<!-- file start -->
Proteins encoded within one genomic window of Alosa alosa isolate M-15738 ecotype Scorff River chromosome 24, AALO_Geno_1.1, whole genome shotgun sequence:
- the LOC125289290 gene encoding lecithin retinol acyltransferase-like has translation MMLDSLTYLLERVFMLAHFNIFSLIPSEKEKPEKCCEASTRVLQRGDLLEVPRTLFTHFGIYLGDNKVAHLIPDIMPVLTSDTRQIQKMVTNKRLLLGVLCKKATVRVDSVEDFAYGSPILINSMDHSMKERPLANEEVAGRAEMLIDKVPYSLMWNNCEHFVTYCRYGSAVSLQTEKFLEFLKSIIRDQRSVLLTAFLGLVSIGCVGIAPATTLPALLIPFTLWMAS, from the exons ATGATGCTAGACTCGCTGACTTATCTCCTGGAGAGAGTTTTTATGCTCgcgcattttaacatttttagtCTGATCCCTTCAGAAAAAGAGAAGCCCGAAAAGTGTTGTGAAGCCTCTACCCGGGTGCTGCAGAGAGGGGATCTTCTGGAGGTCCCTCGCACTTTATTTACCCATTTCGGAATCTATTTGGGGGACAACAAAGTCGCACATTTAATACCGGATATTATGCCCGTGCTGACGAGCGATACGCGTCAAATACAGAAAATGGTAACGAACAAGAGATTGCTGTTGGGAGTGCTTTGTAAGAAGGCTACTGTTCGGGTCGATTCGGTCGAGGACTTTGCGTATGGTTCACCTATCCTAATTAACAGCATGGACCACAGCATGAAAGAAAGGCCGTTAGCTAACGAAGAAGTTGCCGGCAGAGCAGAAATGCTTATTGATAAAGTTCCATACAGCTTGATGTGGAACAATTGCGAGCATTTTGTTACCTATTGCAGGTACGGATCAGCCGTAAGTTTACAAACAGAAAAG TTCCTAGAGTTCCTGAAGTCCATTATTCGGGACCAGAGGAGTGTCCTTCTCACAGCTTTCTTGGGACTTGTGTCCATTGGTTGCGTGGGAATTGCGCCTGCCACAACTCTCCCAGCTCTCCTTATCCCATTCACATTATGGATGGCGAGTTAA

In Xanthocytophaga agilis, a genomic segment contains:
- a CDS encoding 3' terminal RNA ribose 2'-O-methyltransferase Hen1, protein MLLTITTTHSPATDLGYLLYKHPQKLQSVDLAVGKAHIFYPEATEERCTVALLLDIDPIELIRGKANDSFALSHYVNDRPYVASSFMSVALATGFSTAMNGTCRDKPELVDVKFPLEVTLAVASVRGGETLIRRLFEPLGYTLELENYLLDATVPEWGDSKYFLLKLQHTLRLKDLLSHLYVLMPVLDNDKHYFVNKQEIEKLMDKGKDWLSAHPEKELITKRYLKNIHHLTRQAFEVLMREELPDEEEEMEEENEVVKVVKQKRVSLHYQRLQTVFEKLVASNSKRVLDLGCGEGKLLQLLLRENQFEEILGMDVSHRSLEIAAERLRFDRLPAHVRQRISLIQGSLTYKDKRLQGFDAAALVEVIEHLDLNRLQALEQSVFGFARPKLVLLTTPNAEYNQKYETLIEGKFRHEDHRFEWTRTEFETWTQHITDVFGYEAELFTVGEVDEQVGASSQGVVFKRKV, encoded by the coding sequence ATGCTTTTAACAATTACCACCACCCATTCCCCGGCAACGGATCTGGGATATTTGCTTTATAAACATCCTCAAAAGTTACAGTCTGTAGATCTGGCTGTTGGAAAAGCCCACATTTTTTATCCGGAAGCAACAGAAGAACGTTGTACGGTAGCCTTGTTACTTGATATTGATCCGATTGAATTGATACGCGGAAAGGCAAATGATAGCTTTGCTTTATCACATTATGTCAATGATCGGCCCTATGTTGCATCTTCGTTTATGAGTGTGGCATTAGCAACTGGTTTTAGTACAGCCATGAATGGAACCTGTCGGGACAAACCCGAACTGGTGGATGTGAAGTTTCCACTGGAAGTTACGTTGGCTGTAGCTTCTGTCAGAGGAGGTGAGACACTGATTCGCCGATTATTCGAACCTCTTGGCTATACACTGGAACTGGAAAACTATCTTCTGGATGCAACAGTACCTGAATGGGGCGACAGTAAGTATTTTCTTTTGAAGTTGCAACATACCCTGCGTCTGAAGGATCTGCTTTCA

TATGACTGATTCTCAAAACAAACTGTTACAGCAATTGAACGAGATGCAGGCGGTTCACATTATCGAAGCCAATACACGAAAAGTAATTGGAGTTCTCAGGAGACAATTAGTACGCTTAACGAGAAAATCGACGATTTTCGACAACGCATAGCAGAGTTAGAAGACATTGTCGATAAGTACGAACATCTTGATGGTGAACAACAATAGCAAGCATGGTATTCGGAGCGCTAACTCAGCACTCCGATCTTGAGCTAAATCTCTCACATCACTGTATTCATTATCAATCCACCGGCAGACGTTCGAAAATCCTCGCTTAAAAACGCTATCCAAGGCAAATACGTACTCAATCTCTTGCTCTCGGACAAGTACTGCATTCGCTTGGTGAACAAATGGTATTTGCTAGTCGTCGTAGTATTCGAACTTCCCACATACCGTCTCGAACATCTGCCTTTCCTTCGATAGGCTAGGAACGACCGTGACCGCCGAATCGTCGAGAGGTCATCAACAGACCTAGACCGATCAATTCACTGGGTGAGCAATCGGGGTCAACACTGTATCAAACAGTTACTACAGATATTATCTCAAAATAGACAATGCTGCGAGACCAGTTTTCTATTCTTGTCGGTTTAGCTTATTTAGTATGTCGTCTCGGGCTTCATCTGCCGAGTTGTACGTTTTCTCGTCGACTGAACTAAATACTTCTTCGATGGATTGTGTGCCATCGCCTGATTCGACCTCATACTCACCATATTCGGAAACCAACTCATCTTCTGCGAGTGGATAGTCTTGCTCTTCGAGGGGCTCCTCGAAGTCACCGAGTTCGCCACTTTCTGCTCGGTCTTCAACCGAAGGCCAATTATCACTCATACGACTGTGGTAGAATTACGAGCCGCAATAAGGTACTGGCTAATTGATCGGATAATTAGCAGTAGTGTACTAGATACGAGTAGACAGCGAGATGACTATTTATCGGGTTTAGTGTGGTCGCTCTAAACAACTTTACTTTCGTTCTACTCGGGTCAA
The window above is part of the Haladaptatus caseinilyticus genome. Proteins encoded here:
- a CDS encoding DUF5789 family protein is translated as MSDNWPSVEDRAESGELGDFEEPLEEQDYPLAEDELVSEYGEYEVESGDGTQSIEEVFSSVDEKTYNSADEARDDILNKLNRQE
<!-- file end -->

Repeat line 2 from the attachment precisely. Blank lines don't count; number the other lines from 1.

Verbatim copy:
- the LOC125289290 gene encoding lecithin retinol acyltransferase-like has translation MMLDSLTYLLERVFMLAHFNIFSLIPSEKEKPEKCCEASTRVLQRGDLLEVPRTLFTHFGIYLGDNKVAHLIPDIMPVLTSDTRQIQKMVTNKRLLLGVLCKKATVRVDSVEDFAYGSPILINSMDHSMKERPLANEEVAGRAEMLIDKVPYSLMWNNCEHFVTYCRYGSAVSLQTEKFLEFLKSIIRDQRSVLLTAFLGLVSIGCVGIAPATTLPALLIPFTLWMAS, from the exons ATGATGCTAGACTCGCTGACTTATCTCCTGGAGAGAGTTTTTATGCTCgcgcattttaacatttttagtCTGATCCCTTCAGAAAAAGAGAAGCCCGAAAAGTGTTGTGAAGCCTCTACCCGGGTGCTGCAGAGAGGGGATCTTCTGGAGGTCCCTCGCACTTTATTTACCCATTTCGGAATCTATTTGGGGGACAACAAAGTCGCACATTTAATACCGGATATTATGCCCGTGCTGACGAGCGATACGCGTCAAATACAGAAAATGGTAACGAACAAGAGATTGCTGTTGGGAGTGCTTTGTAAGAAGGCTACTGTTCGGGTCGATTCGGTCGAGGACTTTGCGTATGGTTCACCTATCCTAATTAACAGCATGGACCACAGCATGAAAGAAAGGCCGTTAGCTAACGAAGAAGTTGCCGGCAGAGCAGAAATGCTTATTGATAAAGTTCCATACAGCTTGATGTGGAACAATTGCGAGCATTTTGTTACCTATTGCAGGTACGGATCAGCCGTAAGTTTACAAACAGAAAAG TTCCTAGAGTTCCTGAAGTCCATTATTCGGGACCAGAGGAGTGTCCTTCTCACAGCTTTCTTGGGACTTGTGTCCATTGGTTGCGTGGGAATTGCGCCTGCCACAACTCTCCCAGCTCTCCTTATCCCATTCACATTATGGATGGCGAGTTAA